Myra Hindley was born in a working class suburb of Manchester in July 1942. Her father, Bob, a labourer, served the Parachute Regiment during the Second World War, He was a tyrant and used to beat little Myra regularly when she was young, but also taught her how to fight. In 1946, after the birth of her sister, Maureen, Hindley was sent to live with her grandmother, where she had a normal childhood, readying herself for formal reception into the Catholic church.
Later, Myra Hindley worked as a junior clerk at a local electrical engineering firm, where she ran errands, made tea, and typed. After that, She took a job at Bratby and Hinchliffe, an engineering company in Gorton. Unfortunately, only after six months of her joining the company, she was dismissed for absenteeism. In 1961 the 18-year-old Myra Hindley joined Millwards Merchandise, a small chemical distributing firm in Gorton, Manchester, where she immediately became infatuated with Ian Brady. After a year the pair began to live together at her grandmother’s house.
The couple made it a habit to watch X-Rated Blue films together and read aloud accounts of Nazi atrocities on their lunch breaks at the workplace where they met. Brady was deeply inclined to Nazi philosophy. Soon, he and Hindley began reading books on Nazi atrocities to each other. With time, Hindley also began to change. She began changing her appearance – dyeing her hair peroxide blonde and sporting short skirts and high boots.Their interests became increasingly perverse, and the pair planned bank robberies and took explicit photos of each other. But their talk soon turned more menacing, as Brady began to express about how he is obsessed to commit the “perfect murder”.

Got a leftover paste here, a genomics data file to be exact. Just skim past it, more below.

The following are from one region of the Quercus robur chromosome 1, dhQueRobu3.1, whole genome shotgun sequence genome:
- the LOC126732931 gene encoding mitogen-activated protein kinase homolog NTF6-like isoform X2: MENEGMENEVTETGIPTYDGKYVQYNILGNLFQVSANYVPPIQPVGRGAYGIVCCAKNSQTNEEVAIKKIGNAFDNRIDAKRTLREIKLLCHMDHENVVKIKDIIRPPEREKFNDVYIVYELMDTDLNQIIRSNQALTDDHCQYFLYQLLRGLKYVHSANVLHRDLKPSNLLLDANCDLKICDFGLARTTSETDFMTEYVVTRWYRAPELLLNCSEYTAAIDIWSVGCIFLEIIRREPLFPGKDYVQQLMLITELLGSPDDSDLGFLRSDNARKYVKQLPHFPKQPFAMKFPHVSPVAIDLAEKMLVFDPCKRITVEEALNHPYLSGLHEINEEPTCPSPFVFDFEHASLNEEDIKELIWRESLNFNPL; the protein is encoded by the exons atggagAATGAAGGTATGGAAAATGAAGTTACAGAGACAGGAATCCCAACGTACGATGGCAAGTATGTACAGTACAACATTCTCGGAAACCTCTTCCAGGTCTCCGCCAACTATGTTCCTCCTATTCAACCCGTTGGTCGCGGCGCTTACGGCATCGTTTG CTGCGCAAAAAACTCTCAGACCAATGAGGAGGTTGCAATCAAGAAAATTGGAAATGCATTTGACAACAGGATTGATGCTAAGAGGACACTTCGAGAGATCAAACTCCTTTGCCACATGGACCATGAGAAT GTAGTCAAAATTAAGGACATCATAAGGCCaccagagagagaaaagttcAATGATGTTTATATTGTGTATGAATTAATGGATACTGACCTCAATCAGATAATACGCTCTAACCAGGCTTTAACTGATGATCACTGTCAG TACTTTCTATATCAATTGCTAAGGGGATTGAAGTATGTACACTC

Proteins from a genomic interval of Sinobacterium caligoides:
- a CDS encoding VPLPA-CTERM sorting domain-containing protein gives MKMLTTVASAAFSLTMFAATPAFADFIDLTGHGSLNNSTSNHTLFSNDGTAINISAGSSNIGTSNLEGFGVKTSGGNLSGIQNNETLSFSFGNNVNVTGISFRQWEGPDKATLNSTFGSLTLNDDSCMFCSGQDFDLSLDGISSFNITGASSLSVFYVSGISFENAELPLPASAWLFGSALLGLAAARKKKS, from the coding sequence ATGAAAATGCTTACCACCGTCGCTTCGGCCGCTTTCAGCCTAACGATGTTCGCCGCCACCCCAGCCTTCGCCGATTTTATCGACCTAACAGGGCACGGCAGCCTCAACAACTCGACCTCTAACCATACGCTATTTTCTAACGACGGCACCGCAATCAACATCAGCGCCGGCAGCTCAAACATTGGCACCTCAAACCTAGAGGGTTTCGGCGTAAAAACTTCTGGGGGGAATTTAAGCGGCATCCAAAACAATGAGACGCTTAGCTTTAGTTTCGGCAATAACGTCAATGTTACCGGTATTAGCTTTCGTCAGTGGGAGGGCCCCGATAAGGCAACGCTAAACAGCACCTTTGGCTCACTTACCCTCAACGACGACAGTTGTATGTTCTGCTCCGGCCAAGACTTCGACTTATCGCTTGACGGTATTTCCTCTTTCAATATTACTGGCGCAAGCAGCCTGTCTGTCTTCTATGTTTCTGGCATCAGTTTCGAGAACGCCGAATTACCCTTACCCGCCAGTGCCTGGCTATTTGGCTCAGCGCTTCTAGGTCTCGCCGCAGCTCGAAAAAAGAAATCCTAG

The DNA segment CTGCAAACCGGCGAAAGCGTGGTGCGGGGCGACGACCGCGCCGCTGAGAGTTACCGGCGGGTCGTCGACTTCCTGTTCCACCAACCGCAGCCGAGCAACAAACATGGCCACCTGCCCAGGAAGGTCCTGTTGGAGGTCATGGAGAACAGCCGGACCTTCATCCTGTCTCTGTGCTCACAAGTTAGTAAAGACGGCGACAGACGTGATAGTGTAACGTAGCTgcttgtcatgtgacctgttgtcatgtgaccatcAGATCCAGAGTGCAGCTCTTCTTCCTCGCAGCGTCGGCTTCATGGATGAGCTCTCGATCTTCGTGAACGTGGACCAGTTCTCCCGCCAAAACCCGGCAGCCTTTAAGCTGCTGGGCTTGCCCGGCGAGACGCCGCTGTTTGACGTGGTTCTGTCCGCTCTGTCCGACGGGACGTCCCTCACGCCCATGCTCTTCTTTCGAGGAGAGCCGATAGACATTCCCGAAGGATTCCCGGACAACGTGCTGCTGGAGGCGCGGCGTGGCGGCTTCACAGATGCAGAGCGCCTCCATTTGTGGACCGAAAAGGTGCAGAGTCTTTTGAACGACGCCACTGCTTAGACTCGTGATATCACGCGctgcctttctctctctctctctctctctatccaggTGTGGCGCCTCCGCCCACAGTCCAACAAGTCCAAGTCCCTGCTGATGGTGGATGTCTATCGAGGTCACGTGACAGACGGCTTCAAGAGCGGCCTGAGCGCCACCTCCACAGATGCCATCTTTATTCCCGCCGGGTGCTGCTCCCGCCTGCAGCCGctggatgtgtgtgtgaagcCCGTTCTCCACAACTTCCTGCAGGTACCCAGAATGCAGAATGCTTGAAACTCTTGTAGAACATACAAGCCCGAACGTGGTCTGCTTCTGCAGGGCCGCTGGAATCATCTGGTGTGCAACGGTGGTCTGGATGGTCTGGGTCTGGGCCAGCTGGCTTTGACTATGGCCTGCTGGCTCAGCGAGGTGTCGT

On July 12, 1963, the couple killed their first victim, 16-year-old Pauline Reade, a neighbour of Hindley’s, who disappeared on her way to a dance at the British Railways Club in Gorton, Manchester.
That evening, Brady told Hindley that he wanted to “commit a perfect murder”. He then told her to drive her van around the local area while he followed behind on his motorcycle. He also said that, when he would spot a likely victim, he would flash his headlight, and accordingly Hindley would stop and offer that person a lift. Shortly after 8:00 pm Brady spotted a girl wearing a pale blue coat and white high-heeled shoes, walking away from them, and signalled for the van to stop. Hindley knew the girl as Pauline Reade, a friend of her younger sister, Maureen. As Reade got into the van, Hindley asked her if she would mind helping to search for an expensive glove she had lost on Saddleworth Moor. Reade readily agreed and they started to proceed.